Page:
. The new eclectic history of the United States . for the best interests of the col-ony. The settlers were so scattered that it is said, no mancould see his neighbor without a telescope, or be heard by himwithout firing a gun. 72. Governor Berkeley.—The joy at the restoration of KingCharles II. was soon changed to grief. The right to vote wastaken from the mass of freemen; taxes were laid upon themwithout their consent; and even the settlers of distant and VIRGINIA. 49 lonely places were not permitted to meet in arms against thesavages, who were murdering their wives and children. Gov-ernor Be

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. The new eclectic history of the United States . for the best interests of the col-ony. The settlers were so scattered that it is said, no mancould see his neighbor without a telescope, or be heard by himwithout firing a gun. 72. Governor Berkeley.—The joy at the restoration of KingCharles II. was soon changed to grief. The right to vote wastaken from the mass of freemen; taxes were laid upon themwithout their consent; and even the settlers of distant and VIRGINIA. 49 lonely places were not permitted to meet in arms against thesavages, who were murdering their wives and children. Gov-ernor Be Stock Photo
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. The new eclectic history of the United States . for the best interests of the col-ony. The settlers were so scattered that it is said, no mancould see his neighbor without a telescope, or be heard by himwithout firing a gun. 72. Governor Berkeley.—The joy at the restoration of KingCharles II. was soon changed to grief. The right to vote wastaken from the mass of freemen; taxes were laid upon themwithout their consent; and even the settlers of distant and VIRGINIA. 49 lonely places were not permitted to meet in arms against thesavages, who were murdering their wives and children. Gov-ernor Be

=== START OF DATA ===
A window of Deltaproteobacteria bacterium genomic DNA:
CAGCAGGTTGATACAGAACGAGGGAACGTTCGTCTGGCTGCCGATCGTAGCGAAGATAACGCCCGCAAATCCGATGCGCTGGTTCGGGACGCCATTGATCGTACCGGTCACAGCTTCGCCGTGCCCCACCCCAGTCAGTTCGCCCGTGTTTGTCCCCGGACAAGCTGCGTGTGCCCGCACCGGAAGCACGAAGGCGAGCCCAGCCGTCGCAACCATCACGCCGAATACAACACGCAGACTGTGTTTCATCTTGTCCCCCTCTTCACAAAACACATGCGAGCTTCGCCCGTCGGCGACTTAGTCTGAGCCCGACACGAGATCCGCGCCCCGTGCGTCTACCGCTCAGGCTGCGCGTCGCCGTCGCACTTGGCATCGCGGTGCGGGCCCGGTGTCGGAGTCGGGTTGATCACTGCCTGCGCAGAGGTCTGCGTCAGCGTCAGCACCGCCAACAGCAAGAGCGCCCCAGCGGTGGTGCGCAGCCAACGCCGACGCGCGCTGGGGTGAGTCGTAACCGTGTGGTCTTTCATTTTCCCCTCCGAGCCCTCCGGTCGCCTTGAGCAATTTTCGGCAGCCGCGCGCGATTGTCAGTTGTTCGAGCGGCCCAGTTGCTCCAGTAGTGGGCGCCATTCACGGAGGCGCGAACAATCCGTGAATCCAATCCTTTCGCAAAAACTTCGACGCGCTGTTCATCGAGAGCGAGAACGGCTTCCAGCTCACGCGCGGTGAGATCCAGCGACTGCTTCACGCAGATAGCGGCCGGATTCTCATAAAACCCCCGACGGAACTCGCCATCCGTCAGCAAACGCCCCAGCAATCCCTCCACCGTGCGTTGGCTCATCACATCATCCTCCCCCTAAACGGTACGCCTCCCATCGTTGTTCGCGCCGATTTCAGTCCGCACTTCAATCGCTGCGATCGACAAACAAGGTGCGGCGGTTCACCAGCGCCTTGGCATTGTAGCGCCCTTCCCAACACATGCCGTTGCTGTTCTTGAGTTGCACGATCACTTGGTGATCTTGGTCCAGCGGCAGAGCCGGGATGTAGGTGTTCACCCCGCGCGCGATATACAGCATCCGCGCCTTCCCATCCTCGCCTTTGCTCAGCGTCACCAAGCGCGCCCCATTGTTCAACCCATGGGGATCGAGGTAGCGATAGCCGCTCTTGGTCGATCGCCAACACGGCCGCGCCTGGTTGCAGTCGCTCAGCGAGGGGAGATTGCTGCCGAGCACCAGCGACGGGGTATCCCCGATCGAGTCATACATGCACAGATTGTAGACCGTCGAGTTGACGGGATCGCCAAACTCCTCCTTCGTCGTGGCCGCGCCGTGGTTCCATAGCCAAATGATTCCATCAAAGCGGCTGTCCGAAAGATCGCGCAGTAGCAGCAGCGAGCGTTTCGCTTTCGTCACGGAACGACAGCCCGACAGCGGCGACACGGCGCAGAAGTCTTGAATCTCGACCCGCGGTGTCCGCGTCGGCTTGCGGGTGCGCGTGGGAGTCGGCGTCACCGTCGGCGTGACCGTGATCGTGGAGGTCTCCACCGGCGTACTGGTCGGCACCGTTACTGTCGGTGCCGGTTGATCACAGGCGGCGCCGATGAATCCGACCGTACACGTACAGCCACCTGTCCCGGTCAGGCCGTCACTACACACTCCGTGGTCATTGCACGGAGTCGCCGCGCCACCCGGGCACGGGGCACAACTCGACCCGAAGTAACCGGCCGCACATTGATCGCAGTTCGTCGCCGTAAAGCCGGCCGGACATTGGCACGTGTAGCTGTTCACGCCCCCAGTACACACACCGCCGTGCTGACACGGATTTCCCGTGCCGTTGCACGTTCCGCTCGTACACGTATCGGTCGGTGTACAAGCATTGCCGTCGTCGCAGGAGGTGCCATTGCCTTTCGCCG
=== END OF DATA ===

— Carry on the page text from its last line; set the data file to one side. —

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. The new eclectic history of the United States . for the best interests of the col-ony. The settlers were so scattered that it is said, no mancould see his neighbor without a telescope, or be heard by himwithout firing a gun. 72. Governor Berkeley.—The joy at the restoration of KingCharles II. was soon changed to grief. The right to vote wastaken from the mass of freemen; taxes were laid upon themwithout their consent; and even the settlers of distant and VIRGINIA. 49 lonely places were not permitted to meet in arms against thesavages, who were murdering their wives and children. Gov-ernor Berkeley,2 a grasp-ing and selfish man, wassupposed to be selling pow-der and shot to the Indi-ans, against the law. Beingsent to England to pleadthe cause of the colony,Berkeley only enrichedhimself by robbing it of aportion of its lands, whichthe king was led to giveto a company to which hebelonged. In 1673 tnesame king gave the rightto govern all the landand water called Virginiato lords Culpepper andArlington for a period of thirty-one years. An Indian Warrior. 73. Bacons Kebellion.—The people might have borne all this,but when the governor refused to send troops against a largeforce of Indians who were coming down the James, they tookup arms and chose for their leader Nathaniel Bacon, a gentle-man of fortune and influence, who had lately arrived in Vir-ginia. Bacons little army routed the savages, while thegovernor was calling him a rebel and traitor, and raising a troopto fight him. An insurrection in Jamestown compelled Berke-ley, however, to disband his army, dissolve his council, and calla more popular assembly, of which Bacon was a member. 74. The governor, weak and violent by turns, broke all hispromises. Civil war followed, in which Jamestown was burnt,and only a ruined church-tower remains to mark its site. Bacondied suddenly of disease, and his party, for want of a leader, 5o HISTORY OF THE UNITED STATES.

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